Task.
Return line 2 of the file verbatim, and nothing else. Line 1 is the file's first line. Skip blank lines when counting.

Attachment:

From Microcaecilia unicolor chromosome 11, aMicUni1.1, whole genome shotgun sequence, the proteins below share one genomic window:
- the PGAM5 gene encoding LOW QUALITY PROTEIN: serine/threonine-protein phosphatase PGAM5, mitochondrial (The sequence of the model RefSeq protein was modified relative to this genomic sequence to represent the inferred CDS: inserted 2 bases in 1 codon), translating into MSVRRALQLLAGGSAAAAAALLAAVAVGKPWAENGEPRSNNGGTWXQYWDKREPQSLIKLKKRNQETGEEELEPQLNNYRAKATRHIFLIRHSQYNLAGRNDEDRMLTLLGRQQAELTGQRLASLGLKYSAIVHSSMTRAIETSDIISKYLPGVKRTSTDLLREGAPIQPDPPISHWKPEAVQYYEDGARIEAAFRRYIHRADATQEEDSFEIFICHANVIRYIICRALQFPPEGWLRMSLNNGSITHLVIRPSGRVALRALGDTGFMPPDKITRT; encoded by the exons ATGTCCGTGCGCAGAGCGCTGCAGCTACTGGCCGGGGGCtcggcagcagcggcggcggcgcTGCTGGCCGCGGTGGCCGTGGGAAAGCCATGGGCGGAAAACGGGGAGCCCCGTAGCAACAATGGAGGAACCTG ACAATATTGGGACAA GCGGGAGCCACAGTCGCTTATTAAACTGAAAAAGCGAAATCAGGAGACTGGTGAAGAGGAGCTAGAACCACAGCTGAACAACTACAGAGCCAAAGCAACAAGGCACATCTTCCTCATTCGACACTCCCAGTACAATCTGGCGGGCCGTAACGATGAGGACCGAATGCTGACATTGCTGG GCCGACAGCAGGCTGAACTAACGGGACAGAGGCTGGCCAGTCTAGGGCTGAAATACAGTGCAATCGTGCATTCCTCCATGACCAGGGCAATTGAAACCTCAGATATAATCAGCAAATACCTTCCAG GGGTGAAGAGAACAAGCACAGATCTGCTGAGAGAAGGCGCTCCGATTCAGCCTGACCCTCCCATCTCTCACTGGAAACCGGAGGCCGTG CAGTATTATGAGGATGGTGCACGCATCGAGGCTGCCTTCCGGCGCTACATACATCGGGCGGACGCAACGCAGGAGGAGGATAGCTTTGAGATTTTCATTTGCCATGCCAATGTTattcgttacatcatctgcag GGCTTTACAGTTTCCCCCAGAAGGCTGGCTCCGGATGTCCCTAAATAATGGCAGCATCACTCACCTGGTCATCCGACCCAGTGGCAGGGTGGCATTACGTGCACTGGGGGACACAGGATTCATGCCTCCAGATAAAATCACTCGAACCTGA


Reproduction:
- the PGAM5 gene encoding LOW QUALITY PROTEIN: serine/threonine-protein phosphatase PGAM5, mitochondrial (The sequence of the model RefSeq protein was modified relative to this genomic sequence to represent the inferred CDS: inserted 2 bases in 1 codon), translating into MSVRRALQLLAGGSAAAAAALLAAVAVGKPWAENGEPRSNNGGTWXQYWDKREPQSLIKLKKRNQETGEEELEPQLNNYRAKATRHIFLIRHSQYNLAGRNDEDRMLTLLGRQQAELTGQRLASLGLKYSAIVHSSMTRAIETSDIISKYLPGVKRTSTDLLREGAPIQPDPPISHWKPEAVQYYEDGARIEAAFRRYIHRADATQEEDSFEIFICHANVIRYIICRALQFPPEGWLRMSLNNGSITHLVIRPSGRVALRALGDTGFMPPDKITRT; encoded by the exons ATGTCCGTGCGCAGAGCGCTGCAGCTACTGGCCGGGGGCtcggcagcagcggcggcggcgcTGCTGGCCGCGGTGGCCGTGGGAAAGCCATGGGCGGAAAACGGGGAGCCCCGTAGCAACAATGGAGGAACCTG ACAATATTGGGACAA GCGGGAGCCACAGTCGCTTATTAAACTGAAAAAGCGAAATCAGGAGACTGGTGAAGAGGAGCTAGAACCACAGCTGAACAACTACAGAGCCAAAGCAACAAGGCACATCTTCCTCATTCGACACTCCCAGTACAATCTGGCGGGCCGTAACGATGAGGACCGAATGCTGACATTGCTGG GCCGACAGCAGGCTGAACTAACGGGACAGAGGCTGGCCAGTCTAGGGCTGAAATACAGTGCAATCGTGCATTCCTCCATGACCAGGGCAATTGAAACCTCAGATATAATCAGCAAATACCTTCCAG GGGTGAAGAGAACAAGCACAGATCTGCTGAGAGAAGGCGCTCCGATTCAGCCTGACCCTCCCATCTCTCACTGGAAACCGGAGGCCGTG CAGTATTATGAGGATGGTGCACGCATCGAGGCTGCCTTCCGGCGCTACATACATCGGGCGGACGCAACGCAGGAGGAGGATAGCTTTGAGATTTTCATTTGCCATGCCAATGTTattcgttacatcatctgcag GGCTTTACAGTTTCCCCCAGAAGGCTGGCTCCGGATGTCCCTAAATAATGGCAGCATCACTCACCTGGTCATCCGACCCAGTGGCAGGGTGGCATTACGTGCACTGGGGGACACAGGATTCATGCCTCCAGATAAAATCACTCGAACCTGA